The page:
Redox (In)activations of Metalloenzymes: A Protein Film Voltammetry Approach

Abstract : Redox metalloenzymes are omnipresent in living organisms where they catalyze key cellular reactions with great efficiency. These enzymes can often be reversibly placed into inactive states following changes in redox conditions. This is a hindrance for their use in biotechnological devices, and also a complication for their study via a structure/function approach, because structural data alone usually is not enough to discriminate between active and inactive states. However, these inactive states can also inform on the chemistry of the enzyme's active sites and on their catalytic cycles. A technique that has proved particularly valuable in the last decades for studying these processes is protein film voltammetry (PFV), in which an enzyme is immobilized on an electrode in a configuration where direct electron transfer is possible. In this article, we review the studies of redox (in)activation processes using PFV, present the theory for a number of cases (reversible inactivations, irreversible activations), and give guidelines to obtain and interpret suitable kinetic data.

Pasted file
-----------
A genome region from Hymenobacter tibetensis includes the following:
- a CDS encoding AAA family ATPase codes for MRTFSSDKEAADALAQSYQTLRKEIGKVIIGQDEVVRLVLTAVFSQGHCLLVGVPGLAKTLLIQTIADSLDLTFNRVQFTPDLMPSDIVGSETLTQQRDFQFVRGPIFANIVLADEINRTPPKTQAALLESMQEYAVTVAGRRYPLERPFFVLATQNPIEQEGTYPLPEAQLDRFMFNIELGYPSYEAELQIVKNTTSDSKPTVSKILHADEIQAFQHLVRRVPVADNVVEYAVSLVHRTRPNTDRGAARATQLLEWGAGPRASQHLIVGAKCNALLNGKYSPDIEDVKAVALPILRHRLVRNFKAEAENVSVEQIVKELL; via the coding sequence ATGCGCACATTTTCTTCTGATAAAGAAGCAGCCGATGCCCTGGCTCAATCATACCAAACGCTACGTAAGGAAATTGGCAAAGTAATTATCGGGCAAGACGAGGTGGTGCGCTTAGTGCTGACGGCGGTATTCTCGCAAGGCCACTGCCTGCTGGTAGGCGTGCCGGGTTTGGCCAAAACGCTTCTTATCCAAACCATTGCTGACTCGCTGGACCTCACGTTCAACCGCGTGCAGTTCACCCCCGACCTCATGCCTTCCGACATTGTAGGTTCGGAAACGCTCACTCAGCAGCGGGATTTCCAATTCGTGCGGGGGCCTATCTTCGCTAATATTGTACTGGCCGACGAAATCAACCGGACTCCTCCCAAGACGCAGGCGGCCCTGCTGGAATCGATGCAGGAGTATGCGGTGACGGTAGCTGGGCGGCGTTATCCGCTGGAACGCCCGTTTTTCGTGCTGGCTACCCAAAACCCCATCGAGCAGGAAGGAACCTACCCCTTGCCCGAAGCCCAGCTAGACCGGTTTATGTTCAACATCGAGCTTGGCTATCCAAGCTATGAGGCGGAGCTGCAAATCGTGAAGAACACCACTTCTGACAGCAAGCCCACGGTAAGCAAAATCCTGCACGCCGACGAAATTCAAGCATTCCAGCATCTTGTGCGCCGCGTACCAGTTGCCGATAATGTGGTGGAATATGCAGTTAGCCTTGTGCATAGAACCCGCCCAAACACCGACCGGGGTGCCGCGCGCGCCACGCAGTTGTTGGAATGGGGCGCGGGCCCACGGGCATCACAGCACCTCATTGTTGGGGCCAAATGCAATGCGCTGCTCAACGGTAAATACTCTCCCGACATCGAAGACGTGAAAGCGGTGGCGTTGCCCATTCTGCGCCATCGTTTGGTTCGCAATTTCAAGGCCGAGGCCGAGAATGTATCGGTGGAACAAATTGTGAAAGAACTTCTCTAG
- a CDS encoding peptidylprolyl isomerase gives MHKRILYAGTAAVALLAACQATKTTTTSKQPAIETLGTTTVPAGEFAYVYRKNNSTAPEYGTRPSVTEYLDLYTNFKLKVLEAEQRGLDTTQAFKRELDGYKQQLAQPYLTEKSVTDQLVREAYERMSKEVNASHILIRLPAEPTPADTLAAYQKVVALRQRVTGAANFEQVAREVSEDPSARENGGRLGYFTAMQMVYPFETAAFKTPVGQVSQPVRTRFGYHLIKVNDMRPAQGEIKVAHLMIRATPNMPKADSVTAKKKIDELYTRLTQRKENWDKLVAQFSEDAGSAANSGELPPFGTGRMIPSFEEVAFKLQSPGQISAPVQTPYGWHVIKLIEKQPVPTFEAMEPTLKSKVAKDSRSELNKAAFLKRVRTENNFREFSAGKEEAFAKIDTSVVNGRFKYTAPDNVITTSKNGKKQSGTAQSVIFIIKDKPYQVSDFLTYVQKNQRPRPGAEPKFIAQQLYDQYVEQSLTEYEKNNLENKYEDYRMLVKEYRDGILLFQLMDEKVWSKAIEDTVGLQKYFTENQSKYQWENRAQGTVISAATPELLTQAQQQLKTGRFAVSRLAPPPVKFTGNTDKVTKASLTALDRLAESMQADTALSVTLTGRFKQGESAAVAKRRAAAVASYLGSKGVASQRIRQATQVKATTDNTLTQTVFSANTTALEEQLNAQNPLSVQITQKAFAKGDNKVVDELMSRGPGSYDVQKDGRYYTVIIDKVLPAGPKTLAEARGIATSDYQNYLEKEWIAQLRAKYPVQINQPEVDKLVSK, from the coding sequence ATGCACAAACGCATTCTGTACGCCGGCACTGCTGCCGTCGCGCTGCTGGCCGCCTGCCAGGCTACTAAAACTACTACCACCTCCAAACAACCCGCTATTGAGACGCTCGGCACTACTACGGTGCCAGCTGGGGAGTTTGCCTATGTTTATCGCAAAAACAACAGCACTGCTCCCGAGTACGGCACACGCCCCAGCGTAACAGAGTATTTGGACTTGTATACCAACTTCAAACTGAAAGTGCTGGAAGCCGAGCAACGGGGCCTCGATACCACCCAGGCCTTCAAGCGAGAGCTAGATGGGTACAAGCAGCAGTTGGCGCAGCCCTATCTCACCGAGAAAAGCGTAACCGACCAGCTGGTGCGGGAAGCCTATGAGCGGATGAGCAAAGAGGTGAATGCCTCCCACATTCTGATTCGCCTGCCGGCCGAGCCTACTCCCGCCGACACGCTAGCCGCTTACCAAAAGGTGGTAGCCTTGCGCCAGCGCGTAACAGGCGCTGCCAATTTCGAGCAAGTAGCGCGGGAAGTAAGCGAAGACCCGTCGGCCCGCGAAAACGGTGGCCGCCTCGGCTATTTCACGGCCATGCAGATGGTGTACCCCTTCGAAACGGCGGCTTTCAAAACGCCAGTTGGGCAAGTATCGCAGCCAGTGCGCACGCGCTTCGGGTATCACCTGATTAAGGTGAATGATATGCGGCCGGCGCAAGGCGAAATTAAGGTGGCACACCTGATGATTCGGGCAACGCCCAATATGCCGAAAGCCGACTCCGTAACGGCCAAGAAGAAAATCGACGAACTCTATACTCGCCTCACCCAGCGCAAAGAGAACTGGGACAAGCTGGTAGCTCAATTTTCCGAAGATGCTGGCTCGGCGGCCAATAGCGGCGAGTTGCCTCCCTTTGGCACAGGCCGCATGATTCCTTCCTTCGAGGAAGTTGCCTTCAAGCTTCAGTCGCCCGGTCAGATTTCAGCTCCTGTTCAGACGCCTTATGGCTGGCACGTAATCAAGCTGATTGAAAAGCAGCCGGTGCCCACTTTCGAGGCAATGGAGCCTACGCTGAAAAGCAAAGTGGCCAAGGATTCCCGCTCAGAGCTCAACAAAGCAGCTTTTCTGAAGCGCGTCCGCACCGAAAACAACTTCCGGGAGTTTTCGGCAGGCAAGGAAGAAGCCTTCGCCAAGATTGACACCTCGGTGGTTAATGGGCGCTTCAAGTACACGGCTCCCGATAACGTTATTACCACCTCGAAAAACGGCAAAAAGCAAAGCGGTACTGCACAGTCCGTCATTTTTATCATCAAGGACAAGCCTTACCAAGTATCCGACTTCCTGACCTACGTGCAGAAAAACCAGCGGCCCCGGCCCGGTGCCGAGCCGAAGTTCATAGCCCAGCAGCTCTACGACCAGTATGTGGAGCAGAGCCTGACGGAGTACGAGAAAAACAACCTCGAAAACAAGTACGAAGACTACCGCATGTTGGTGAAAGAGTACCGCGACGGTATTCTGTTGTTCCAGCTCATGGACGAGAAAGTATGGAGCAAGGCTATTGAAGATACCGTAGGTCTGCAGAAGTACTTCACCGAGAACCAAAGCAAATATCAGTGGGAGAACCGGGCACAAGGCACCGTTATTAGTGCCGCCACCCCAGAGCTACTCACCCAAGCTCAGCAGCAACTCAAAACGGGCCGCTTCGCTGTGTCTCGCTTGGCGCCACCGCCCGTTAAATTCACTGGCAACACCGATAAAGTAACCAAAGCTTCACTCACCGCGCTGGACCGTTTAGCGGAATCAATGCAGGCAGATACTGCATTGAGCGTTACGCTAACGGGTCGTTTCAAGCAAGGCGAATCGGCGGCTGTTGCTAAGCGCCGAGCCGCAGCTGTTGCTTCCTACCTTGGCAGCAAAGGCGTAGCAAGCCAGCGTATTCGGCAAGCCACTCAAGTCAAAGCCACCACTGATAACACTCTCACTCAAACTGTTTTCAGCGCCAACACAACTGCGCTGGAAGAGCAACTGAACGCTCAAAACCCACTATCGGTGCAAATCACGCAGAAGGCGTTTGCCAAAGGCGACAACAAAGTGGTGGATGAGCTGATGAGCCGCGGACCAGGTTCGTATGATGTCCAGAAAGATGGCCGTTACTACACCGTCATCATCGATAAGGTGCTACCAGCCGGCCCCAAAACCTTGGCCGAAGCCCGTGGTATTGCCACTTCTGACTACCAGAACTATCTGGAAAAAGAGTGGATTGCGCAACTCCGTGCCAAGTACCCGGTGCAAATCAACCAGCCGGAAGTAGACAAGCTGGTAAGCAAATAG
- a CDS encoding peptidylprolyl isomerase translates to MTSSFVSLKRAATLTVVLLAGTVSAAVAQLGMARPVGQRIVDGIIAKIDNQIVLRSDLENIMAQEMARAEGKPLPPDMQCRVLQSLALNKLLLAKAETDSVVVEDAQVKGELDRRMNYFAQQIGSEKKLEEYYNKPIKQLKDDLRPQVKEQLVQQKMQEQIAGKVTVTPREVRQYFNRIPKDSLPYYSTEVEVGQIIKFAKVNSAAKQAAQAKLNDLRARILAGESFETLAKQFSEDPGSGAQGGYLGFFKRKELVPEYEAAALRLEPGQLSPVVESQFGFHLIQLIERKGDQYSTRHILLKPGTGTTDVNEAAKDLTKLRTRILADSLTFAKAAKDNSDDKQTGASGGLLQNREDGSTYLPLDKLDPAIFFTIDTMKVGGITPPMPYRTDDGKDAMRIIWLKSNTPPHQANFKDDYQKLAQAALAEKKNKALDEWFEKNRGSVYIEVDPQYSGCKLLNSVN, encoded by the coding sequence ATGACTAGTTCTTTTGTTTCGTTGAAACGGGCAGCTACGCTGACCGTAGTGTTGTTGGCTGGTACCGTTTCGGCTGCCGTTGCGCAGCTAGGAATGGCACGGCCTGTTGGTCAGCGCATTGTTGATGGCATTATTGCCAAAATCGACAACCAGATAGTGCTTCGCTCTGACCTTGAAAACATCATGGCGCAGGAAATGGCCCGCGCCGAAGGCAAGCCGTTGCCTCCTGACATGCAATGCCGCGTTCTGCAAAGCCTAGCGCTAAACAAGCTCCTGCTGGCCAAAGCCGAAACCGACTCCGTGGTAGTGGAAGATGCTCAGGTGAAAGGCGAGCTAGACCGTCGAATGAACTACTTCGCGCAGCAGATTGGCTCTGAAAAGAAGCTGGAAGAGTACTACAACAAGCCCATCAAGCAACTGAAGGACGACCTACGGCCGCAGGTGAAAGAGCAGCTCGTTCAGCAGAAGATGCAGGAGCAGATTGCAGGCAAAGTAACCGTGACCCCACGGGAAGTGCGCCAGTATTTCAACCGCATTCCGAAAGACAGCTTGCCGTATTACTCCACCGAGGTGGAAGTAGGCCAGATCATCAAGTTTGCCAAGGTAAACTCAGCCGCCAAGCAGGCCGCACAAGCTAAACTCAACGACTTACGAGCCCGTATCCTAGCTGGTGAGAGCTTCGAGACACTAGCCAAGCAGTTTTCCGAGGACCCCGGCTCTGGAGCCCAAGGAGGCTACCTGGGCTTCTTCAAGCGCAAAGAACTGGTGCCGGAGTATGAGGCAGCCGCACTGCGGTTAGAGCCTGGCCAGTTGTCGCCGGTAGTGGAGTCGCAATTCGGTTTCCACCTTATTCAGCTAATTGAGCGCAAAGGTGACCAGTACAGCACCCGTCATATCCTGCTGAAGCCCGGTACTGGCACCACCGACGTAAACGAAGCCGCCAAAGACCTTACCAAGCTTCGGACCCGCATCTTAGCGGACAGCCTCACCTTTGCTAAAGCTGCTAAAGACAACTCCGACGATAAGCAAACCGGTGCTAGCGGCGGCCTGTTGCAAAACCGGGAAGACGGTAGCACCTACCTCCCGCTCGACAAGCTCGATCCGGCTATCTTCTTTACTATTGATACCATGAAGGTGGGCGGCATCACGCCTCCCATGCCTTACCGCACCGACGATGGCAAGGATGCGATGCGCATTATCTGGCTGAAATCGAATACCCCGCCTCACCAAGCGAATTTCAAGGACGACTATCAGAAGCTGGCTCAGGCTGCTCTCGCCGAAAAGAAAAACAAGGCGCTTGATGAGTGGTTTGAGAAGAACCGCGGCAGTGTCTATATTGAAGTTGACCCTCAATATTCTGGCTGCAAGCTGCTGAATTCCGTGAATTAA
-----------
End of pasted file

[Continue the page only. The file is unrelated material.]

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Melisa del Barrio, Vincent Fourmond. Redox (In)activations of Metalloenzymes: A Protein Film Voltammetry Approach. ChemElectroChem, Weinheim : Wiley-VCH, 2019, 6 (19), pp.4949-4962. ⟨10.1002/celc.201901028⟩. ⟨hal-02308474⟩

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